Millennial behavior is leading change in just about every industry, healthcare included. According to Pew Research Center, which defined members of this generation as people born between 1980 and 1997, there are now more 16- to 36-year-olds than baby boomers. That said, the healthcare industry faces a constant struggle to accommodate both generations, but recent adjustments show medical care is matching up with millennial needs.
"33% of millennials share health information on social media."
What millennials want in healthcare
According to Team HFA, millennials crave a holistic approach to health, which seems appropriate considering they take a more comprehensive view of their overall well-being than past generations. A 2015 Yahoo Health Study found that this generation spends more than other age groups on items in the health and fitness category.
Plus, they are more than ready to integrate wellness into their tech-driven social lives. For instance, the study found that 33 percent of these individuals share health information on their social media platforms, via text or through emails.
Millennials also want healthcare catered to their needs. As Kathy Hempstead of the Robert Woods Johnson Foundation explained to USA Today, those in this age group expect a trip to the hospital to have the same customer service as an evening at a restaurant.
"Older people have sort of gotten used to interacting with healthcare providers in certain ways," she said. "I think millennials are going to give the healthcare industry more impetus to really improve the customer service part of what they do."
Dr. Bayo Curry-Winchell, a millennial provider, told USA Today that members of this generation don't want to take time out of their days to visit a doctor. That's part of the reason they embrace holistic wellness - they want to stay healthy enough to avoid making an appointment. Because of this, preventative health is extremely important to millennials.
Is healthcare ready for millennials?
It would seem that the future of healthcare is actually in line with what millennials are looking for, especially with the move from fee-for-service to value-based care. According to Agency for Healthcare Research and Quality, this initiative aims to boost care quality and health outcomes in general, aligning with 16- to 36-year-olds' desire for a more comprehensive medical approach.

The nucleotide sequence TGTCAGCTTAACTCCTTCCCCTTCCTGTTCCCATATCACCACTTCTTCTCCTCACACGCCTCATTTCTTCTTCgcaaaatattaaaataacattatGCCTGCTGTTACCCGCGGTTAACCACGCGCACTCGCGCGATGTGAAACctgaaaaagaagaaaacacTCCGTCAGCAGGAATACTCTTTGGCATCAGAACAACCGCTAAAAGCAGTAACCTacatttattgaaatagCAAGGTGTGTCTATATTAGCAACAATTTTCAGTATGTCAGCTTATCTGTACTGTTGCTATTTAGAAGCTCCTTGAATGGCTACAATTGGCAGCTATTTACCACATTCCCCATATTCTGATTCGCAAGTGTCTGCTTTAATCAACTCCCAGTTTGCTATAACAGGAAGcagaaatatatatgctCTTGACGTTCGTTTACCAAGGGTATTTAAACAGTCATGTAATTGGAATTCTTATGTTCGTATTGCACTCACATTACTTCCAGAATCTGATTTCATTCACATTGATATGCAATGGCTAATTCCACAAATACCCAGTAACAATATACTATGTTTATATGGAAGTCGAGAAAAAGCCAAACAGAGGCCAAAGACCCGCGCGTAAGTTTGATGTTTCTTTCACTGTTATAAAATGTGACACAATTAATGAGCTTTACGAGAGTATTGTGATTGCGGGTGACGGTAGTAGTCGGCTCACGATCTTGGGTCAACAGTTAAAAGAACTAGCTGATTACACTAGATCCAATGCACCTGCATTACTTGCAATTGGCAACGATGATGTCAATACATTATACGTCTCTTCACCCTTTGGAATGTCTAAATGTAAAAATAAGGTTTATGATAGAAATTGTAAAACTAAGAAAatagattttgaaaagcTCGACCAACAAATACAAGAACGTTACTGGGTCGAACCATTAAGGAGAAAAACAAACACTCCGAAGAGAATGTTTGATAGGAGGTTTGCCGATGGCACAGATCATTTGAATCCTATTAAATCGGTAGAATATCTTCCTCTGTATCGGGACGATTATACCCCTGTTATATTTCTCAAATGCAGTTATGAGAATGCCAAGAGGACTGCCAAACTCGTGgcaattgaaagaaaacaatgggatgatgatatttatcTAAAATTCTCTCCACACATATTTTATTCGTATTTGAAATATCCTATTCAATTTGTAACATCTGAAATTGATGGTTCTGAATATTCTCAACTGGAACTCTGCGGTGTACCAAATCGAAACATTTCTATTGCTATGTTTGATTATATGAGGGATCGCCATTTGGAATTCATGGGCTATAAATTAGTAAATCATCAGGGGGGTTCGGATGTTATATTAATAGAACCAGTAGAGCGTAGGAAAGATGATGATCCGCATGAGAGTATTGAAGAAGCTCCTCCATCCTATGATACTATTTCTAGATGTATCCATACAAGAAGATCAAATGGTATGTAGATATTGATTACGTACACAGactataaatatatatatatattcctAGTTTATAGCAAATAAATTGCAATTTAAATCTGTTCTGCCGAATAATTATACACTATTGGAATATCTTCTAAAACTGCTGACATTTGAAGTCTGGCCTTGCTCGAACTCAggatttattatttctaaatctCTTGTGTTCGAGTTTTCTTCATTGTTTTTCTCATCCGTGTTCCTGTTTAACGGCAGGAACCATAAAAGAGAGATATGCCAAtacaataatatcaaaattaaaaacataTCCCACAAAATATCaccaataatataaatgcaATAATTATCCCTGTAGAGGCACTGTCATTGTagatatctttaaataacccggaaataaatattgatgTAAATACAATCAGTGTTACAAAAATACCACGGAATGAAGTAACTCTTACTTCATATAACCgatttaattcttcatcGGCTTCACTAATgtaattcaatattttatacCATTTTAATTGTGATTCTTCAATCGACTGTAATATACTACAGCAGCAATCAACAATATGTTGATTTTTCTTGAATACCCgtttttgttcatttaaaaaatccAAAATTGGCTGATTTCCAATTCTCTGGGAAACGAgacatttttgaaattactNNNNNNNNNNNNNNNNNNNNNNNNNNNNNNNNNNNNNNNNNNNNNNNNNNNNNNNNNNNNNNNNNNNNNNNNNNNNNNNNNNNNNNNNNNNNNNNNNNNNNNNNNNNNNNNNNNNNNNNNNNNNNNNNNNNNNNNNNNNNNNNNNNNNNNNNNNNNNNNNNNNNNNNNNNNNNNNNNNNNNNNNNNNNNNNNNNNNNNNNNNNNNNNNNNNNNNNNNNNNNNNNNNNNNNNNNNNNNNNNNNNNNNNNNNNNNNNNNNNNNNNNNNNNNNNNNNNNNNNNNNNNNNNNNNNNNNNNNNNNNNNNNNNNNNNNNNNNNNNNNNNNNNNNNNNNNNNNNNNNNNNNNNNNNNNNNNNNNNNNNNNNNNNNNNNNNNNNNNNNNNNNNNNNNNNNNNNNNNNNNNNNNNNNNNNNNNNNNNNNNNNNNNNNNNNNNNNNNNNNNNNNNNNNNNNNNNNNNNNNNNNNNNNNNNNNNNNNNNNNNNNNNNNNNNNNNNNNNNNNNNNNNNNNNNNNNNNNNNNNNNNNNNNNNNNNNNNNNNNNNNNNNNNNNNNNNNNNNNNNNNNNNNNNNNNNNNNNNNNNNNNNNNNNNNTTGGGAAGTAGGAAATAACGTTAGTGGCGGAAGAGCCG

This goal is reached by rewarding providers based on the well-being status and other measures instead of just the volume of tests ordered. Doctors are more focused on keeping patients from being readmitted. The implementation of value-based care, when applied effectively, meets millennials' desire to avoid scheduling appointment after appointment.
In an effort to keep patients healthy and reduce costs in value-based care, providers also put greater emphasis on preventative medicine. According to the U.S. Department of Health and Human Services, many tests are covered under the Affordable Care Act for this purpose, including screenings for alcohol misuse, Type 2 diabetes and depression. Diet counseling and immunizations are also covered. As noted, millennials embrace preventative health, which means value-based care's emphasis on this type of wellness also matches their needs.
For a provider, being able to deliver that high-quality holistic care this generation demands involves having the appropriate tools for the job. Electronic health records give clinicians a comprehensive view of each patient's health history and current well-being status, allowing them to make informed decisions that ultimately lead to better health outcomes.
Depending on the EHR vendor, physicians may have access to the IMO 2.0 Enhanced Terminology Platform (ETP). This tool provides the most current dictionaries and maps clinical terms within ICD-9, ICD-10 and SNOMED to all standardized reimbursement codes. This means clinicians can be as specific as possible in documenting patient health, allowing for more enhanced care.
IMO clinical terminology is the most widely used in the industry - find out why.